Biological foundations, clinical interventions

Although the biological underpinnings of fatigue in HIV are still unclear, Campbell points to three theories: 1) modulation by thalamo-striato-cortical circuits that involve the basal ganglia, 2) inflammation (which is often elevated in PWH) and 3) mitochondrial inflammation. dysfunction. However, without a better understanding of the underlying mechanisms, it could be difficult to design specific treatments or treatment strategies.

Even without specific pharmacological treatments approved for fatigue in older PWH, it is important to address it and cognition during routine clinical visits.

“The association between fatigue and cognition and daily functioning is really meaningful to our patients; it impacts their daily lives every day,” said Judith Lee, NP, adult gerontology nurse practitioner at the Institute of human virology from the University of Maryland THRIVE (Together, Heal, Achieve, Inspire to Win Victory over Disease and Embrace Life) Program in Baltimore. Lee did not participate in the study.

“In our practice, we always ask patients if they experience fatigue as part of their systems review,” she said, noting that after ruling out other causes such as vitamin deficiency D or hypothyroidism, “patients were referred to outside sites for neuropsychological testing.”

But Lee acknowledged that, without more research, HIV-related fatigue is “a hard fix.”

Behavioral strategies may help. “Even though at this stage [there are] biological treatment for fatigue that we know is effective, there are useful behavioral strategies that have been applied to other populations,” Moore said.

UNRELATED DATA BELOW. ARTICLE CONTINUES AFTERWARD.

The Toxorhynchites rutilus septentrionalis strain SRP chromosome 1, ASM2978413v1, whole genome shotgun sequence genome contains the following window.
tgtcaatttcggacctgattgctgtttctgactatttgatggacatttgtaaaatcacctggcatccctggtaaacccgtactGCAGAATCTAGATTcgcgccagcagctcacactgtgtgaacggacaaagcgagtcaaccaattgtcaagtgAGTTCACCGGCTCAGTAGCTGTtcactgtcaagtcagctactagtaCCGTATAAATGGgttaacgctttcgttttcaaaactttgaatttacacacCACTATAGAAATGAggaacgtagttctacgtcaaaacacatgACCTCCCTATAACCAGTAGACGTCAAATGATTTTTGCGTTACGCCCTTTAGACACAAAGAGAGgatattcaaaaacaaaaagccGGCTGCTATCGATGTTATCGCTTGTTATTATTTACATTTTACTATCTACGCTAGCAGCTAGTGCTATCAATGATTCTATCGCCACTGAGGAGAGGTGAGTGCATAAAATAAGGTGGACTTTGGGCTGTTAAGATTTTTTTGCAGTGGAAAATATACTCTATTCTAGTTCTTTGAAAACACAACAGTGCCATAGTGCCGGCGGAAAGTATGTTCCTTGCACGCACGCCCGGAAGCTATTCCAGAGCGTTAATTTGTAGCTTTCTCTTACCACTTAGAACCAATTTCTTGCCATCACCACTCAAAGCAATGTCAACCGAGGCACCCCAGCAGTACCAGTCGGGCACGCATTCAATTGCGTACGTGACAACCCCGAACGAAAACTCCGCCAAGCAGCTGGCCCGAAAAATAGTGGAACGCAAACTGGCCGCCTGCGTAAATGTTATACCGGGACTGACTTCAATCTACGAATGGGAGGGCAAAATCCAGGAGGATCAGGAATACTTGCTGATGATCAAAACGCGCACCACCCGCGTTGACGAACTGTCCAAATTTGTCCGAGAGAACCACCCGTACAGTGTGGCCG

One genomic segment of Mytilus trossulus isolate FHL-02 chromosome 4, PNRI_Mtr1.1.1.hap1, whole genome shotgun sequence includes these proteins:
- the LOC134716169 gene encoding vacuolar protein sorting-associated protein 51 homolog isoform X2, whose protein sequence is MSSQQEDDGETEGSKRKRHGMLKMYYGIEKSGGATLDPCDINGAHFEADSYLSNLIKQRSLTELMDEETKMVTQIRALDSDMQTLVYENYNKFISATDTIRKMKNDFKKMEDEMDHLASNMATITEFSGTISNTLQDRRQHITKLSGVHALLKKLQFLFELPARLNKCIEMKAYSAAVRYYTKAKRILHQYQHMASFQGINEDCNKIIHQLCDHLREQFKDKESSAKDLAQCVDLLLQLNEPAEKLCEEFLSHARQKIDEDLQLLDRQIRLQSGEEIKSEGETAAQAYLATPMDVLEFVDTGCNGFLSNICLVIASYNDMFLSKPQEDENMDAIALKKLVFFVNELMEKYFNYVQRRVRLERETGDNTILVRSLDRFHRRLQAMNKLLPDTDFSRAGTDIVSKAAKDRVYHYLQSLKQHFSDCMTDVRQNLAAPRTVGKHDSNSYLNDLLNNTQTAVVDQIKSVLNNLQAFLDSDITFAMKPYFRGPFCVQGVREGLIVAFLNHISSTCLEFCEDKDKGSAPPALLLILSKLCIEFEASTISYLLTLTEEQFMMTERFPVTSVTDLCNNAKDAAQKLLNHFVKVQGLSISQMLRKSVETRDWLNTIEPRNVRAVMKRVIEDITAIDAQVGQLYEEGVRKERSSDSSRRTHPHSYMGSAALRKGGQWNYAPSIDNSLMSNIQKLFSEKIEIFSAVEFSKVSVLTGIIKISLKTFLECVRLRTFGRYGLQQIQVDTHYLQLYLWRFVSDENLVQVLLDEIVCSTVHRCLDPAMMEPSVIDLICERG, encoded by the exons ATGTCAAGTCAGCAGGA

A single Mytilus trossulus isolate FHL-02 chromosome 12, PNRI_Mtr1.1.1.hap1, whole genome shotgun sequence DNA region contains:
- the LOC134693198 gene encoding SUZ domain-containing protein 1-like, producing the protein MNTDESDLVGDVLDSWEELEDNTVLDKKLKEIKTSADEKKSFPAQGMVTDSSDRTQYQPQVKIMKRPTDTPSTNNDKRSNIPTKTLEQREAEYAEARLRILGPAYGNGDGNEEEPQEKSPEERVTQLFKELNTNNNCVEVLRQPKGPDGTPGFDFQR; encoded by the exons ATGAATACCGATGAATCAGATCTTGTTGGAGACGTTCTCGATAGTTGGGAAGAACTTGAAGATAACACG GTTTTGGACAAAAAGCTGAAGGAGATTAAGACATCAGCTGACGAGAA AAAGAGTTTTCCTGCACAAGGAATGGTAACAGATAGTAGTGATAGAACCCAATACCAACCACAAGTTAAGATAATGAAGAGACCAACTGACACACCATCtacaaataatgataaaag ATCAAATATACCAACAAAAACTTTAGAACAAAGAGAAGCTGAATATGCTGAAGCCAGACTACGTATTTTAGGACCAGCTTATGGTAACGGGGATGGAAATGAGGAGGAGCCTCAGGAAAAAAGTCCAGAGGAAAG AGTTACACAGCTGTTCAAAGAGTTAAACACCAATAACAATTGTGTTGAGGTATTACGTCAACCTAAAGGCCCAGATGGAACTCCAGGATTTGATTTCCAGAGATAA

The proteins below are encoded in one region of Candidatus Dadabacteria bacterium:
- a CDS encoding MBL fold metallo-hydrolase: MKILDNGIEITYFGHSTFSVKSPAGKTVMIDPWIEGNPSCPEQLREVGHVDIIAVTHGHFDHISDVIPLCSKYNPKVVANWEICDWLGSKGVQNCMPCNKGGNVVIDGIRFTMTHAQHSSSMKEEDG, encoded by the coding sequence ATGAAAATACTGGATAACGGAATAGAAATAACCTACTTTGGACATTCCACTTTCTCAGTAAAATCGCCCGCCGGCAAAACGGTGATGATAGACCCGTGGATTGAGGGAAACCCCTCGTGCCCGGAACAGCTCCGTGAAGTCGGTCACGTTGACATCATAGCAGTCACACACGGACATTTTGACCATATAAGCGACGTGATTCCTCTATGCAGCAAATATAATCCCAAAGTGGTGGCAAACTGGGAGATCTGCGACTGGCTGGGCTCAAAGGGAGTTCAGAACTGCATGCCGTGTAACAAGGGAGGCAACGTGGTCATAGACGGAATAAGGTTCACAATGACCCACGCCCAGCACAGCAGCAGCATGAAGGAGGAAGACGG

Having patients identify their own fatigue patterns throughout the day and reserving cognitively stimulating activities or tasks for times of day when patients feel most rested can be beneficial, as can taking 10-minute breaks every hour for a snack or a walk.

“There are also a number of things that can keep the brain healthy or support overall brain health,” Campbell added; “Things like physical activity, healthy eating and regular good sleep.”

Currently, PWH aged 50 or older make up nearly 50% of the total HIV population in the United States. By 2030, this number is expected to increase by approximately 25%, further underscoring the need not only to learn more about the impact of fatigue on cognition in this group, but also to leverage these learnings so that PWH can achieve high physical and psychological functioning that defines successful aging.

AIDS. 2022 May 1;36(6):763-772. Summary

Moore is a consultant at NeuroUX and co-founder of KeyWise Inc. Campbell and Lee report no relevant financial relationship. The study was supported by the NIH.

Liz Scherer is a freelance journalist specializing in infectious and emerging diseases, cannabinoid therapeutics, neurology, oncology and women’s health. You can find her on Twitter @lizscherer

For more news, follow Medscape on Facebook, TwitterInstagram, YouTube and LinkedIn.

Source link